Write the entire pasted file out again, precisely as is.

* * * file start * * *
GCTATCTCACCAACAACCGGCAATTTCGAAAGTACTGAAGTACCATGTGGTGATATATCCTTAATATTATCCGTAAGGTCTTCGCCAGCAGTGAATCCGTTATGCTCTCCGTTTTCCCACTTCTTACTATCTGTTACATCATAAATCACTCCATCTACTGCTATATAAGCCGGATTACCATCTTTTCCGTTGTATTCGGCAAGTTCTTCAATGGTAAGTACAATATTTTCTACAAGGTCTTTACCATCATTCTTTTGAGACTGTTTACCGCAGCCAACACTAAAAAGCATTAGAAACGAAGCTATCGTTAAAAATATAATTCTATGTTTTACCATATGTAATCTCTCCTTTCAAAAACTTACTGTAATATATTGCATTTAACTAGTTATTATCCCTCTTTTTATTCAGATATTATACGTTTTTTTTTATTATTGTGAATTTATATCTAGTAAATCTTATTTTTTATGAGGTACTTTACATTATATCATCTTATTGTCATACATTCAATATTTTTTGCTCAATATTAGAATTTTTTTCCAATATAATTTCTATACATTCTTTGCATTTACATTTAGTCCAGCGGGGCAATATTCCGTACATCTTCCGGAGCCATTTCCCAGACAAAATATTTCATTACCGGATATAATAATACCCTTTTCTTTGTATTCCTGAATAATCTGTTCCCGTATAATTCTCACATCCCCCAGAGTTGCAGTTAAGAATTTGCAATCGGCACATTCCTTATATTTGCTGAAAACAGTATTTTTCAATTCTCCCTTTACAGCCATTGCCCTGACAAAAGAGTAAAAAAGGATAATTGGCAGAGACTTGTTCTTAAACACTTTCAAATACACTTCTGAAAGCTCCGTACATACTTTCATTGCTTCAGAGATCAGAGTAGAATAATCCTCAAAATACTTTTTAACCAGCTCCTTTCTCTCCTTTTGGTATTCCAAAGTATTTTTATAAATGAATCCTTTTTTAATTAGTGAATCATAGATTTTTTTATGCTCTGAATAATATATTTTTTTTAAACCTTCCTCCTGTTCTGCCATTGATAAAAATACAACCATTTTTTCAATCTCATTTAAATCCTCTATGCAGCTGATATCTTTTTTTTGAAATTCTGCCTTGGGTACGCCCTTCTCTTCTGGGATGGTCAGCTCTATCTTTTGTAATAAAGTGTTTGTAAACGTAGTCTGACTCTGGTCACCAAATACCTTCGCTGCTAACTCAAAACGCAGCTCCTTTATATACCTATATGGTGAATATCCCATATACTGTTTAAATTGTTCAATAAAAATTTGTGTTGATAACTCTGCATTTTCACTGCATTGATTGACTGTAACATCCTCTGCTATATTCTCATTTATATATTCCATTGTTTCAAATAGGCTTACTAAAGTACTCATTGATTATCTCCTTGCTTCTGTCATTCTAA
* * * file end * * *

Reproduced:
GCTATCTCACCAACAACCGGCAATTTCGAAAGTACTGAAGTACCATGTGGTGATATATCCTTAATATTATCCGTAAGGTCTTCGCCAGCAGTGAATCCGTTATGCTCTCCGTTTTCCCACTTCTTACTATCTGTTACATCATAAATCACTCCATCTACTGCTATATAAGCCGGATTACCATCTTTTCCGTTGTATTCGGCAAGTTCTTCAATGGTAAGTACAATATTTTCTACAAGGTCTTTACCATCATTCTTTTGAGACTGTTTACCGCAGCCAACACTAAAAAGCATTAGAAACGAAGCTATCGTTAAAAATATAATTCTATGTTTTACCATATGTAATCTCTCCTTTCAAAAACTTACTGTAATATATTGCATTTAACTAGTTATTATCCCTCTTTTTATTCAGATATTATACGTTTTTTTTTATTATTGTGAATTTATATCTAGTAAATCTTATTTTTTATGAGGTACTTTACATTATATCATCTTATTGTCATACATTCAATATTTTTTGCTCAATATTAGAATTTTTTTCCAATATAATTTCTATACATTCTTTGCATTTACATTTAGTCCAGCGGGGCAATATTCCGTACATCTTCCGGAGCCATTTCCCAGACAAAATATTTCATTACCGGATATAATAATACCCTTTTCTTTGTATTCCTGAATAATCTGTTCCCGTATAATTCTCACATCCCCCAGAGTTGCAGTTAAGAATTTGCAATCGGCACATTCCTTATATTTGCTGAAAACAGTATTTTTCAATTCTCCCTTTACAGCCATTGCCCTGACAAAAGAGTAAAAAAGGATAATTGGCAGAGACTTGTTCTTAAACACTTTCAAATACACTTCTGAAAGCTCCGTACATACTTTCATTGCTTCAGAGATCAGAGTAGAATAATCCTCAAAATACTTTTTAACCAGCTCCTTTCTCTCCTTTTGGTATTCCAAAGTATTTTTATAAATGAATCCTTTTTTAATTAGTGAATCATAGATTTTTTTATGCTCTGAATAATATATTTTTTTTAAACCTTCCTCCTGTTCTGCCATTGATAAAAATACAACCATTTTTTCAATCTCATTTAAATCCTCTATGCAGCTGATATCTTTTTTTTGAAATTCTGCCTTGGGTACGCCCTTCTCTTCTGGGATGGTCAGCTCTATCTTTTGTAATAAAGTGTTTGTAAACGTAGTCTGACTCTGGTCACCAAATACCTTCGCTGCTAACTCAAAACGCAGCTCCTTTATATACCTATATGGTGAATATCCCATATACTGTTTAAATTGTTCAATAAAAATTTGTGTTGATAACTCTGCATTTTCACTGCATTGATTGACTGTAACATCCTCTGCTATATTCTCATTTATATATTCCATTGTTTCAAATAGGCTTACTAAAGTACTCATTGATTATCTCCTTGCTTCTGTCATTCTAA